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World War II propaganda posters raised spirits, women’s wrath

This is one of hundreds of propaganda posters designed to raise morale and reinforce defense themes during World War II. Many were colorful and attractive, undertaken by name-brand artists. But this one caused a stir. Background posts: “Little Johnny” helped win the war, The bomb: ‘And yet it helped win the war’, and Katharine Beecher made candy in World War II.

Propaganda posters appeared in York County and across America in high-traffic areas during World War II – schools, factories, offices and store windows.
As I stated in my history of York County in World War II, “In the thick of the fight,” these posters reminded Americans why they were fighting and what the fight was for.
The posters were designed to raise morale. But this particular poster “Wanted! For Murder,” raised a ruckus… .

A common theme was to warn people how loose talk at home could cost lives overseas.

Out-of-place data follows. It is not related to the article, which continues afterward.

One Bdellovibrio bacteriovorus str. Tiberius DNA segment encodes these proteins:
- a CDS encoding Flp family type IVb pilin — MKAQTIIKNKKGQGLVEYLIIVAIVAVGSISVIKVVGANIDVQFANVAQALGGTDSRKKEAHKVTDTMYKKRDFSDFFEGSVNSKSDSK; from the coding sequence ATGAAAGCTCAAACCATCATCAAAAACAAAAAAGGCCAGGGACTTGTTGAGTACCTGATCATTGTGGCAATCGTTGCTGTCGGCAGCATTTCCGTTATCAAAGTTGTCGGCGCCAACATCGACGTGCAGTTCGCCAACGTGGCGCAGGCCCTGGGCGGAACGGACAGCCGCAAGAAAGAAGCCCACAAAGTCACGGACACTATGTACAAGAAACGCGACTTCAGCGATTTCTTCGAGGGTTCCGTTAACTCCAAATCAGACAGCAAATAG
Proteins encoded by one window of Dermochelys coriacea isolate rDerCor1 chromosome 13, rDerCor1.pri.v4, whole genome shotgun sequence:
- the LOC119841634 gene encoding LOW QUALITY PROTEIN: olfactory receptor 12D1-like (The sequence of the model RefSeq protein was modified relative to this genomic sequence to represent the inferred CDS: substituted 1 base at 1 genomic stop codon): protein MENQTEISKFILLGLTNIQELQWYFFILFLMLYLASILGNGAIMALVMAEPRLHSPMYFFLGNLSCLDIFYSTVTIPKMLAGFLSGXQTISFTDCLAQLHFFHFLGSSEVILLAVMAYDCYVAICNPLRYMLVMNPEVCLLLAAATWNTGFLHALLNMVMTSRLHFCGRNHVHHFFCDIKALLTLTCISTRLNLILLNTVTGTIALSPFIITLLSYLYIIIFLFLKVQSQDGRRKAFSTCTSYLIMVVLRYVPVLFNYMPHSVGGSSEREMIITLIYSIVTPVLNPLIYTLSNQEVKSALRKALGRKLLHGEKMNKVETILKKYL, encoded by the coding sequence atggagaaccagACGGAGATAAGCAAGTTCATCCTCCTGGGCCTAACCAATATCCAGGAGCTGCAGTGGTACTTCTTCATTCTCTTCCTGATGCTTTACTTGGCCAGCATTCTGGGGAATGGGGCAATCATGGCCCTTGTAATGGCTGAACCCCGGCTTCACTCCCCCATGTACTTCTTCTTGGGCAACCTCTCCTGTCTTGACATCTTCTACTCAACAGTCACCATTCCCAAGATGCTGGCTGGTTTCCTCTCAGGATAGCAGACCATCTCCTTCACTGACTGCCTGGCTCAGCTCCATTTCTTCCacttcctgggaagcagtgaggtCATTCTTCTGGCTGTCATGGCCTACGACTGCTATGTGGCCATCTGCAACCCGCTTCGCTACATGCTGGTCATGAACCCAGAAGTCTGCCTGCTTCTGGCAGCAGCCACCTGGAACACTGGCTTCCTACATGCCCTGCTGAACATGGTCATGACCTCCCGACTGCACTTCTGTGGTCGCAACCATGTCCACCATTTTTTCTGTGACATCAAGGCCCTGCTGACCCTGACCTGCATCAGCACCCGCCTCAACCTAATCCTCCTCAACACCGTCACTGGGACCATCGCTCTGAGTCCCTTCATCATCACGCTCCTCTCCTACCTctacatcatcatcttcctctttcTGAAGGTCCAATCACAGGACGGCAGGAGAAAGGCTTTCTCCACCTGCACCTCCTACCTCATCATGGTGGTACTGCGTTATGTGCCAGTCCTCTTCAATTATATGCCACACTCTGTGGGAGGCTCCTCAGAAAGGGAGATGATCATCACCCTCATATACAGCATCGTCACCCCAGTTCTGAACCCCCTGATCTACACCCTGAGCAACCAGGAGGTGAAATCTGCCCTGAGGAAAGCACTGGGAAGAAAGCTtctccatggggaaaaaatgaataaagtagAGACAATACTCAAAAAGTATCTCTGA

A National Archives exhibit stated that use of the female model in this “Wanted!” poster drew a protest from a Hawaii resident:
“American women who are knitting, rolling bandages, working long hours at war jobs and then carrying on with ‘women’s work’ at home – in short, taking over the countless drab duties to which no salary and no glory are attached, resent these unwarranted and presumptuous accusations which have no basis in fact, but from the time-worn gags of newspaper funny men.”
– For numerous additional posts on York County links to World War II, visit this blog’s World War II category.
– For additional posts on York County women’s history, click here.

Other posts of interest linked to York County women in World War II:
‘Her words helped win the war.’
Nurses and their work appear again and again in York County’s past.
Pioneering aviator Aline Rhonie another York native who made U.S. headlines.
York County WWII nurse: ‘You know, it was the biggest war ever, and they needed nurses’.
21st-century Victory Gardens might morph into Stimulus Gardens.
World War II pilot from York County, Pa.: ‘Female pioneers … inspire generations of young women to achieve the impossible’.
York County native and World War II WASP pilot Mary Reineberg Buchard wins national honor.